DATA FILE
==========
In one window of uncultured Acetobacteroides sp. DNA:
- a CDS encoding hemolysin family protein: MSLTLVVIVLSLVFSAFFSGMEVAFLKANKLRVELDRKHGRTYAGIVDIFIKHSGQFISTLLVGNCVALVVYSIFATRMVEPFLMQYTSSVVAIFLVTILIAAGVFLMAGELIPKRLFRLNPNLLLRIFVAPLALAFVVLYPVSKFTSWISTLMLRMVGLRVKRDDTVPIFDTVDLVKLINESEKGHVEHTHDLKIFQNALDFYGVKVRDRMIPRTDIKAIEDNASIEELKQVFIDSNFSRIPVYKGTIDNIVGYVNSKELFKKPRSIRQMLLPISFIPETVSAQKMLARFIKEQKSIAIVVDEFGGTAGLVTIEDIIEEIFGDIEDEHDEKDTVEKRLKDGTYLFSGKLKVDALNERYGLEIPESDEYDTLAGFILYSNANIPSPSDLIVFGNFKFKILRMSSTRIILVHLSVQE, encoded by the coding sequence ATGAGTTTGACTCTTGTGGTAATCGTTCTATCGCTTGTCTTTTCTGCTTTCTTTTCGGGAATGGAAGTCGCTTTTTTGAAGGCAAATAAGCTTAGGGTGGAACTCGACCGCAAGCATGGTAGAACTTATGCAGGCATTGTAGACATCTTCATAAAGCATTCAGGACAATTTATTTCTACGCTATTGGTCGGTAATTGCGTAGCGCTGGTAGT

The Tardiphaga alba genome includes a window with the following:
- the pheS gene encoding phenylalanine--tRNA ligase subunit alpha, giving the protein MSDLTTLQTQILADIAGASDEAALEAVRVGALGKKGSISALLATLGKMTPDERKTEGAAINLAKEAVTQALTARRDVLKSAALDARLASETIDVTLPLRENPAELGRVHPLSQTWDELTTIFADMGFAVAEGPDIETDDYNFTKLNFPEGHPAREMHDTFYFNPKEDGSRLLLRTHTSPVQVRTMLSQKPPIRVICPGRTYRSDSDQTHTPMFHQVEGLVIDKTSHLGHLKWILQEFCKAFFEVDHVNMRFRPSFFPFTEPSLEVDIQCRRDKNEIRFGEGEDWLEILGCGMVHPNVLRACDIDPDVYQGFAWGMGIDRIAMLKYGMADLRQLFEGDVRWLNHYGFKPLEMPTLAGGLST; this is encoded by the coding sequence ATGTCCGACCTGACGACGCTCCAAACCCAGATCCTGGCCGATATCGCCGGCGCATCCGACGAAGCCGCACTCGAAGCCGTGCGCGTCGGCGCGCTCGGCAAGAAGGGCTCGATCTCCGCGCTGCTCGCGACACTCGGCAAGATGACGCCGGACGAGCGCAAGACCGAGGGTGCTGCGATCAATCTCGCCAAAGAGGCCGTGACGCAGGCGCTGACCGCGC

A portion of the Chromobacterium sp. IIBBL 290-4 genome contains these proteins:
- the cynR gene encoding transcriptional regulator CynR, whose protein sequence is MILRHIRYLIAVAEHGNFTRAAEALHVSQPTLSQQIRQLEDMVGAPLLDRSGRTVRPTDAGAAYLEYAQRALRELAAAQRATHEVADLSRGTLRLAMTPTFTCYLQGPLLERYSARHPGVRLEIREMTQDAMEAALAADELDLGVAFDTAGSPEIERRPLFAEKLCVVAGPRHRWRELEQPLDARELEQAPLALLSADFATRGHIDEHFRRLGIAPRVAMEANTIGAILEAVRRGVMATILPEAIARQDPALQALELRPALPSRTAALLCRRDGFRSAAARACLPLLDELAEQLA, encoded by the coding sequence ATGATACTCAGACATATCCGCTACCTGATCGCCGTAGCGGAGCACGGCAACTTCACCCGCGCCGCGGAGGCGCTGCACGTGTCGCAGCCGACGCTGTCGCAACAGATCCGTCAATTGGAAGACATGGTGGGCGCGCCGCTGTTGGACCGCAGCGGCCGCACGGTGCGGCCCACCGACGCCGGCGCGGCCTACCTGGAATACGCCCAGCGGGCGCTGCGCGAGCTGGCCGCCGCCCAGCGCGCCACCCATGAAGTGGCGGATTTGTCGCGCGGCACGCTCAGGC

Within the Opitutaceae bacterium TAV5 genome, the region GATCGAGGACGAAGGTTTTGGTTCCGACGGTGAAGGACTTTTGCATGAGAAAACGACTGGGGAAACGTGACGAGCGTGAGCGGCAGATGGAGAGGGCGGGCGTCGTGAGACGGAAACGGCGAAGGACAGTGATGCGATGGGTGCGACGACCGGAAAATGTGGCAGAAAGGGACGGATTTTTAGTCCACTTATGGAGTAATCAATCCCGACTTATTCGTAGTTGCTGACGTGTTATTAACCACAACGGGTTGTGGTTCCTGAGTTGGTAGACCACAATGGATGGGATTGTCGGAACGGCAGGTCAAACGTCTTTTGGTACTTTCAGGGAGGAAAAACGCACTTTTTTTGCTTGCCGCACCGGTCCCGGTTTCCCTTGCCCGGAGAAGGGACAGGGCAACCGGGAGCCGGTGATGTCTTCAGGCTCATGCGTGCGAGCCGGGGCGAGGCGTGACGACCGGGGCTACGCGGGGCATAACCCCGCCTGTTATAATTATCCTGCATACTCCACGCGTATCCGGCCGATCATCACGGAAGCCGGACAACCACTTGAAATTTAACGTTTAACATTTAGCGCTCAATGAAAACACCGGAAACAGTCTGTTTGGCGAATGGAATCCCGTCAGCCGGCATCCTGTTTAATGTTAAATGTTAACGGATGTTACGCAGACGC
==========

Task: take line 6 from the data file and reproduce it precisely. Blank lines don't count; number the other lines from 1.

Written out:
- the cynR gene encoding transcriptional regulator CynR, whose protein sequence is MILRHIRYLIAVAEHGNFTRAAEALHVSQPTLSQQIRQLEDMVGAPLLDRSGRTVRPTDAGAAYLEYAQRALRELAAAQRATHEVADLSRGTLRLAMTPTFTCYLQGPLLERYSARHPGVRLEIREMTQDAMEAALAADELDLGVAFDTAGSPEIERRPLFAEKLCVVAGPRHRWRELEQPLDARELEQAPLALLSADFATRGHIDEHFRRLGIAPRVAMEANTIGAILEAVRRGVMATILPEAIARQDPALQALELRPALPSRTAALLCRRDGFRSAAARACLPLLDELAEQLA, encoded by the coding sequence ATGATACTCAGACATATCCGCTACCTGATCGCCGTAGCGGAGCACGGCAACTTCACCCGCGCCGCGGAGGCGCTGCACGTGTCGCAGCCGACGCTGTCGCAACAGATCCGTCAATTGGAAGACATGGTGGGCGCGCCGCTGTTGGACCGCAGCGGCCGCACGGTGCGGCCCACCGACGCCGGCGCGGCCTACCTGGAATACGCCCAGCGGGCGCTGCGCGAGCTGGCCGCCGCCCAGCGCGCCACCCATGAAGTGGCGGATTTGTCGCGCGGCACGCTCAGGC